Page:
A number of Ford dealers have long been at odds with The Blue Oval’s decision to roll out two different tiers of EV certification – Model e Certified and Model e Certified Elite – for a variety of reasons. These objections mainly revolve around the large investments required mostly for infrastructure such as the installation of new public fast chargers, a mandate requiring them to sell EVs at fixed prices, and a host of standards including limits on advertising and caps on how many EVs can be sold. As such, a number of dealer associations and lawmakers representing Ford dealers have recently voiced objections to the plan, both in the U.S. and Canada, while a handful have now filed lawsuits against the automaker following the Friday deadline for each to make a decision on this matter, according to Automotive News.
These legal actions began when the Arkansas Automobile Dealers Association filed a formal complaint against FoMoCo with the state’s motor vehicle commission back in October, and continued after 27 Ford dealers in Illinois also protested the decision with that state’s motor vehicle review board late last week. In New York, four dealers filed a lawsuit against the automaker last week, marking the first legal action taken against the Model e Certification program.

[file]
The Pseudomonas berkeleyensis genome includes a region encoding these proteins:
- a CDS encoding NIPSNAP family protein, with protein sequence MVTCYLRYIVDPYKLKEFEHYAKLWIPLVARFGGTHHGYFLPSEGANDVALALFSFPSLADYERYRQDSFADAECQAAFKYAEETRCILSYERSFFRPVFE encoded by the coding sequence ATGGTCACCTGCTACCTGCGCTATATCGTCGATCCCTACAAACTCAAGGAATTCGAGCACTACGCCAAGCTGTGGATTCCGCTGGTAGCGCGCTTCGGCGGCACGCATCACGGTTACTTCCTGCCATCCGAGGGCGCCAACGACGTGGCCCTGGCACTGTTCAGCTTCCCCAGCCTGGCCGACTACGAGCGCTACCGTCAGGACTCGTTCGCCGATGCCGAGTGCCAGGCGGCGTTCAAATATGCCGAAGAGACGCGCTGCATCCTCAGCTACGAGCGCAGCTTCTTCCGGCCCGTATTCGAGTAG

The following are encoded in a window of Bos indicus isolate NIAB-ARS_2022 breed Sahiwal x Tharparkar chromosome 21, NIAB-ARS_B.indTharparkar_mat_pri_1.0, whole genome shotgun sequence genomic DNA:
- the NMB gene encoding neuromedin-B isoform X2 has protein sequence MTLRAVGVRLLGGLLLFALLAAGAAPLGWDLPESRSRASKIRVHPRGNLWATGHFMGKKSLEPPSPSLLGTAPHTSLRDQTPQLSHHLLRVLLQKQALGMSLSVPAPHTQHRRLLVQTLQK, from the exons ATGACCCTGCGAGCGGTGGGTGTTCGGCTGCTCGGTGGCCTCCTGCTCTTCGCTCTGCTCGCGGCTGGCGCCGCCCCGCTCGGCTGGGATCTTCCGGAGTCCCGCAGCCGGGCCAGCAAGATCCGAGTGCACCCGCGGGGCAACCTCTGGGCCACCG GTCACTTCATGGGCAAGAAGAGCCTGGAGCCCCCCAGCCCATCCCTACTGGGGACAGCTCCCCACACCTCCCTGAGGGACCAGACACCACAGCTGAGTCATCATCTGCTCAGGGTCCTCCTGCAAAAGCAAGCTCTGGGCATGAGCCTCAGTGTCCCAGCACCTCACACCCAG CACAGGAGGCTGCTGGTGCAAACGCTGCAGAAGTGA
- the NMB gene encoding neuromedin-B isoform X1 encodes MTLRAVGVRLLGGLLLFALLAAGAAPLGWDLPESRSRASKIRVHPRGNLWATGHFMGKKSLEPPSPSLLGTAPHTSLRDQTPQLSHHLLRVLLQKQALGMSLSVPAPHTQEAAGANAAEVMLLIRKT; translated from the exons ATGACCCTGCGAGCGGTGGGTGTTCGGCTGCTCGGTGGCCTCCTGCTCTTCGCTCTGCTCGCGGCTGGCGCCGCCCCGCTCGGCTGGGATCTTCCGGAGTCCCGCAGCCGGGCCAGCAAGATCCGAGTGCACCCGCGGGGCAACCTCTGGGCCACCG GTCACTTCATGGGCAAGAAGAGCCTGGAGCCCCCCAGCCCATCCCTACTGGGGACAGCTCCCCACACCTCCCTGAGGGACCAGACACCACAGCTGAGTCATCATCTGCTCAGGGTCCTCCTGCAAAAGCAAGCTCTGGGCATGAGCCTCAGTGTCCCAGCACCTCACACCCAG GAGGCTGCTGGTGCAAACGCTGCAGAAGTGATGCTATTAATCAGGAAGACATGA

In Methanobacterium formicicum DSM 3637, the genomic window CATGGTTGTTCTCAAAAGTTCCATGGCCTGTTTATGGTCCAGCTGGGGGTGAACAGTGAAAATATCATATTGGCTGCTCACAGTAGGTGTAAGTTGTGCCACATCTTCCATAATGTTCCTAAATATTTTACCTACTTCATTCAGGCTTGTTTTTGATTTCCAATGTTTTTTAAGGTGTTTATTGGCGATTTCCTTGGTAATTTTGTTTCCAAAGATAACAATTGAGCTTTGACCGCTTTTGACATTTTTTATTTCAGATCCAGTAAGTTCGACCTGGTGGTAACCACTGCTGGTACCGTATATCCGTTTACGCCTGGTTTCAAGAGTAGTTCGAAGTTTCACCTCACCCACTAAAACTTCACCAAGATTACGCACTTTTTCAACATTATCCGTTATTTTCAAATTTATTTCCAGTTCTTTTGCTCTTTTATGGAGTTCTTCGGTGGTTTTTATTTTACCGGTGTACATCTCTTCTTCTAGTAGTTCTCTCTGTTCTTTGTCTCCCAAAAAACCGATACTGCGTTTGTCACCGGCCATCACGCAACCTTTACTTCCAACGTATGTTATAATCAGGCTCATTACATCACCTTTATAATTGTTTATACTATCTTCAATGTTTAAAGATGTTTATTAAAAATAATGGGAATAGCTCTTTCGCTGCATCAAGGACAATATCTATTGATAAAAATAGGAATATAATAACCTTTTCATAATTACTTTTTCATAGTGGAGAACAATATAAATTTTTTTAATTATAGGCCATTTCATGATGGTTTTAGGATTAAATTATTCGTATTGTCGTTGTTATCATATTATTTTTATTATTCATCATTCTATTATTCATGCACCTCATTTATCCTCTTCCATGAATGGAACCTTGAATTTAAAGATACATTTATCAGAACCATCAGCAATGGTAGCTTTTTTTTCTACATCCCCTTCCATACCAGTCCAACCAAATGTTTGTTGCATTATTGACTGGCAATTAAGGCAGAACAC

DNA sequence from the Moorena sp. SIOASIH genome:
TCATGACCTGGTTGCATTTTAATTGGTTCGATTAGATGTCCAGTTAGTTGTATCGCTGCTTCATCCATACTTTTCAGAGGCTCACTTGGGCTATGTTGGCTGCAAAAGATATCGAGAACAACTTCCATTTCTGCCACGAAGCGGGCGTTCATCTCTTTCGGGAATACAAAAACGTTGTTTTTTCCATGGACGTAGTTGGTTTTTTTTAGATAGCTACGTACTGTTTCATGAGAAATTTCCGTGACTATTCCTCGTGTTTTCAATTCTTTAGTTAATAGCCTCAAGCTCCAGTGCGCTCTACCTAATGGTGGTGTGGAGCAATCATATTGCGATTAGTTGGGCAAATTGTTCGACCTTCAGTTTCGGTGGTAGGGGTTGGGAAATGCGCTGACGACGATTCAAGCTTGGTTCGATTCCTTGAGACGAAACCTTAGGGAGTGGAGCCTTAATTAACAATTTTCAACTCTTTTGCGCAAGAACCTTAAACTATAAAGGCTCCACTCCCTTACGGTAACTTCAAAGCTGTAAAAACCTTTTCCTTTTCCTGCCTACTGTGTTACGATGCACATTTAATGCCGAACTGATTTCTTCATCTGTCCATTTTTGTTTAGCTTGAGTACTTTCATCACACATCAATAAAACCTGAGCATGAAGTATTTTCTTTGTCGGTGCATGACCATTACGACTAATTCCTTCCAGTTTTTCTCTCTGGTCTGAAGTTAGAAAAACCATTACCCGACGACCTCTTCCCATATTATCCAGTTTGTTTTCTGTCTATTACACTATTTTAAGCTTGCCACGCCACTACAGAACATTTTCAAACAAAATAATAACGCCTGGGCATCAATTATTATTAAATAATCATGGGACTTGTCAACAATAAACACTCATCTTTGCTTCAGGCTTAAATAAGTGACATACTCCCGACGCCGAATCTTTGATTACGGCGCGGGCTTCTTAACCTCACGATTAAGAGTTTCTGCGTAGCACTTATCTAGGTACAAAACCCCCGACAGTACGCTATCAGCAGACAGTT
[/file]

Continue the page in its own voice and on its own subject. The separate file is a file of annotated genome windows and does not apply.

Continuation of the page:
The New York-based lawsuit claims that the program contains “unlawful franchise modifications, unfair pricing requirements, margin reductions, and unlawful allocation systems,” which could – under state law – delay its implementation until the case is reviewed by a judge, a process that could take several months. However, protests related to these changes aren’t limited to those three states, as a grand total of 14 have asked Ford to make changes to its new program already.
“Every dealer under the current franchise agreement has a right to every Ford vehicle manufactured with that nameplate on it, to include the newest EVs,” said attorney Rich Sox. “They have a right to their fair allocation of those vehicles based on their market size, sales history, etc. This is about making sure all dealers have access to EVs and not being pigeonholed into one of three categories the program arbitrarily created.”
The lawsuit also raises concerns regarding Ford’s decision to bar dealers from selling EVs in the future if they don’t opt in to the program, though as Ford Authority previously reported, dealers will get a second chance to do so in the future. Though the automaker refused to comment on the legal action, it noted that the new program “is consistent with all relevant laws.” “Ford intends to conquest customers through its new EV business – an opportunity for the company and dealers to grow together,” the automaker said in a statement. “To do so, Ford and its dealers must take reasonable steps to better serve our existing and future EV customers to compete against startups and legacy OEMs in a rapidly changing market.”
Even so, the Expedition maintained 20 percent segment share.
Bow Tie fans won't be getting a V8-powered alpha truck.